AGood thinking. And yes, it can be done with some providers.

As I’ve said so many times, it’s not a good idea to move your KiwiSaver risk level because of market movements. If, for example, the markets are down and you switch from a growth fund to a balanced or conservative fund, you are selling units when the price is down, or “locking in a loss” as you put it.

If you’re reducing or increasing risk for other reasons — because you’re approaching withdrawal time or because you’ve decided you can cope with more volatility — you will sometimes lock in a loss and sometimes lock in a gain, depending on market movements.

But running that risk is not ideal. Your idea — of just leaving your money where it is but moving to a new risk level with money you contribute from now on — would work well in some circumstances.

Nobody is allowed to be in more than one KiwiSaver scheme — with two different providers. But the rules certainly permit being in more than one fund with the same provider — such as a growth fund for long-term money and a conservative fund for money you expect to spend soon.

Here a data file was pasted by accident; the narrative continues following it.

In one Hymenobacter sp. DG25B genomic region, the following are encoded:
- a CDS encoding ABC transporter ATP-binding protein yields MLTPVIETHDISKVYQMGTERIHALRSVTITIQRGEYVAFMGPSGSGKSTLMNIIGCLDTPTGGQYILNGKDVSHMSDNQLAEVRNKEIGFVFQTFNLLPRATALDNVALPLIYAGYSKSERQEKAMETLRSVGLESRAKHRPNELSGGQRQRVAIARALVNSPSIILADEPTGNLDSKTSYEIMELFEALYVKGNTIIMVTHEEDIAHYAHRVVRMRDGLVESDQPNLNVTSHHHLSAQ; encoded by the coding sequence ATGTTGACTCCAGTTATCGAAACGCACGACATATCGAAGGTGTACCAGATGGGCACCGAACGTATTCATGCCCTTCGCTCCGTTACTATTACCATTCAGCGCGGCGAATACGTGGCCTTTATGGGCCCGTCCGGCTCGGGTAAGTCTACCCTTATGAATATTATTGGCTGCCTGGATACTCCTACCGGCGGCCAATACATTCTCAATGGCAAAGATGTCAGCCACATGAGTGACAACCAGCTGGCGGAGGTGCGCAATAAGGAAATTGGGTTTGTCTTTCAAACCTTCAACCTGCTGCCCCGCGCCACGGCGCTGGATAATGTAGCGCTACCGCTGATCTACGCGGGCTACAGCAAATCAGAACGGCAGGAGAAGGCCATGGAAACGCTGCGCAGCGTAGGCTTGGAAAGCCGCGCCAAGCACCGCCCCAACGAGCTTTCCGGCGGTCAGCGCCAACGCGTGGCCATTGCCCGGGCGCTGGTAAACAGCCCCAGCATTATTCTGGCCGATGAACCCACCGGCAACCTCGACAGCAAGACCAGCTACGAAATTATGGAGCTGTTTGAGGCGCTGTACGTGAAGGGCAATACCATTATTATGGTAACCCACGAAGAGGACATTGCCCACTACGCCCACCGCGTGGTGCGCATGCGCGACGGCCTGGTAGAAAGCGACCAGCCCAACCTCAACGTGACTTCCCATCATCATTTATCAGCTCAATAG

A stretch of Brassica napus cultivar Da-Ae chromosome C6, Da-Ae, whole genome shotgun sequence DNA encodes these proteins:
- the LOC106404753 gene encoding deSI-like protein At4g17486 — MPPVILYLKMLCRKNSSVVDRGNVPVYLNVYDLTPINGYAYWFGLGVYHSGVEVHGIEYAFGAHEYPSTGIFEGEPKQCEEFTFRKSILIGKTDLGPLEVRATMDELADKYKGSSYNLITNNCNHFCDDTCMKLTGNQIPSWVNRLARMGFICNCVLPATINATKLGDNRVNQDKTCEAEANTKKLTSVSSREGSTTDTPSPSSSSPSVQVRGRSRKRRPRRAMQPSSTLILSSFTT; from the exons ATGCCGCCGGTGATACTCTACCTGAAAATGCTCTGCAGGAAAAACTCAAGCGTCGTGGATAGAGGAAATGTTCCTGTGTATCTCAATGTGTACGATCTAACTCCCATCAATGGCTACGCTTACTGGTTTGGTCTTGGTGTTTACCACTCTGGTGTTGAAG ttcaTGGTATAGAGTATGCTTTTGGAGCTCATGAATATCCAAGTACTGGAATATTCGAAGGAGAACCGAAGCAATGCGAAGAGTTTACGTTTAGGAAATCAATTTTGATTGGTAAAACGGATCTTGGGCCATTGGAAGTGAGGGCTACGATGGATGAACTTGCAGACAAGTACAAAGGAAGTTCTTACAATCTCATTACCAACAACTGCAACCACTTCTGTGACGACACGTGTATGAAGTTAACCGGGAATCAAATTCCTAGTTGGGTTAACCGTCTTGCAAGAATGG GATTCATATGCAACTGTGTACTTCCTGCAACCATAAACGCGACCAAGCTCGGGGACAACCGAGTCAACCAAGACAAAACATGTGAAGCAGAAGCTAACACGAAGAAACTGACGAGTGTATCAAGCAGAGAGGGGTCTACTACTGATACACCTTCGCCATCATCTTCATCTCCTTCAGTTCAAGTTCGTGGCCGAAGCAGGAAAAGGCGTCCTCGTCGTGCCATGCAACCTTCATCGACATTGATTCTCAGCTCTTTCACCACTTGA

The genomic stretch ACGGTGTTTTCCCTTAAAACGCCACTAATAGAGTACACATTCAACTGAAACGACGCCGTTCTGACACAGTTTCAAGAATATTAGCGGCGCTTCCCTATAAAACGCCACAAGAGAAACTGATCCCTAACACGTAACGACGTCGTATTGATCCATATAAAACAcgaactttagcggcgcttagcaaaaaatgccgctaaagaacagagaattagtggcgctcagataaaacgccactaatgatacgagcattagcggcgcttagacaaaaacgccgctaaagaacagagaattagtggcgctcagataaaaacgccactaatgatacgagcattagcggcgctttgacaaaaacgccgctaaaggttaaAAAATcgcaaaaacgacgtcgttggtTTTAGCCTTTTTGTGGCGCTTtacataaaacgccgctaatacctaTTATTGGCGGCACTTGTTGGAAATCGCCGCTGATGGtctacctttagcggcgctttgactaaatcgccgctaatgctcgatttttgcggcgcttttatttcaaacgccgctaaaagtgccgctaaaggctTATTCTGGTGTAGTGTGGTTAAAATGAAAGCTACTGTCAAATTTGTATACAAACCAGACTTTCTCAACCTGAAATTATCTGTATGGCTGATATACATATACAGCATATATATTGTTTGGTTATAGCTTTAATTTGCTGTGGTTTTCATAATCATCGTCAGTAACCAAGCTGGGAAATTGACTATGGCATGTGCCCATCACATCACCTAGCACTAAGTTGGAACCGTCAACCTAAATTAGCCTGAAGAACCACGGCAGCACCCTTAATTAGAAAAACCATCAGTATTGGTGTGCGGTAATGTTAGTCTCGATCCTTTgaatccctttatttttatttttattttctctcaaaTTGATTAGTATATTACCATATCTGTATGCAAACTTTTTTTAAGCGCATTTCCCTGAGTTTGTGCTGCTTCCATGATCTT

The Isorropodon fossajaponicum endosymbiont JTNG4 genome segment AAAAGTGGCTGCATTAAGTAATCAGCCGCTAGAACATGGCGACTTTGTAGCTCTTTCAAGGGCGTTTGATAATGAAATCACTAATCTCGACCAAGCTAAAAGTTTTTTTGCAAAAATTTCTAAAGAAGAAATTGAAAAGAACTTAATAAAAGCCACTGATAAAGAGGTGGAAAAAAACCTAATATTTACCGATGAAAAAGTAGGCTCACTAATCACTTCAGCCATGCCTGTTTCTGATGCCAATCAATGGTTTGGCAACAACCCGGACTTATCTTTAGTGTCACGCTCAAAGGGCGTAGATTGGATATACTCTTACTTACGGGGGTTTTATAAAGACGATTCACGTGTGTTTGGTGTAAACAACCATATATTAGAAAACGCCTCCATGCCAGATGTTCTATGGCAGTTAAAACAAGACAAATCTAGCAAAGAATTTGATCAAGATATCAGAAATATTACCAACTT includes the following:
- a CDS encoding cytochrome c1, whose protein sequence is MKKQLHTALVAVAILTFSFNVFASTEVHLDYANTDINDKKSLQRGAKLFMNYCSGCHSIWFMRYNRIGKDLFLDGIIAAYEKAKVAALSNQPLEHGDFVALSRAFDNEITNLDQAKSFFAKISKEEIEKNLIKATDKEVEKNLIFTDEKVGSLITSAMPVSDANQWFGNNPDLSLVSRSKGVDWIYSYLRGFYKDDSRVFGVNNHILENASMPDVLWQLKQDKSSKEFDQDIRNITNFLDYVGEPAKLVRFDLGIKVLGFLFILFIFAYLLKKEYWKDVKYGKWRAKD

There are just three providers that don’t allow members to be in more than one fund, according to a Retirement Commission survey. They are AE, Juno and Simplicity.

What about allowing a member to leave their present savings in one fund while putting future contributions into another one — as you suggest? Three more providers, Kernel, Kiwi Wealth and Koura, don’t permit that, but all the others do, the survey shows.

Now let’s take this a step further. The survey asks providers, “For members in more than one fund, do you allow withdrawals from just one fund?” This is what many people in retirement will want to do.

Providers who said yes — the champions of fund flexibility — are: AMP, ASB, BNZ, Fisher, Generate, Kernel, Mercer, Milford, NZ Defense Force, NZ Funds, Nikko AM, Pathfinder, Summer, SuperEasy and SuperLife,

If you want to make the most of the flexibility but you’re not with one of those providers, you can easily move. Just contact the new provider and they will shift your money for you.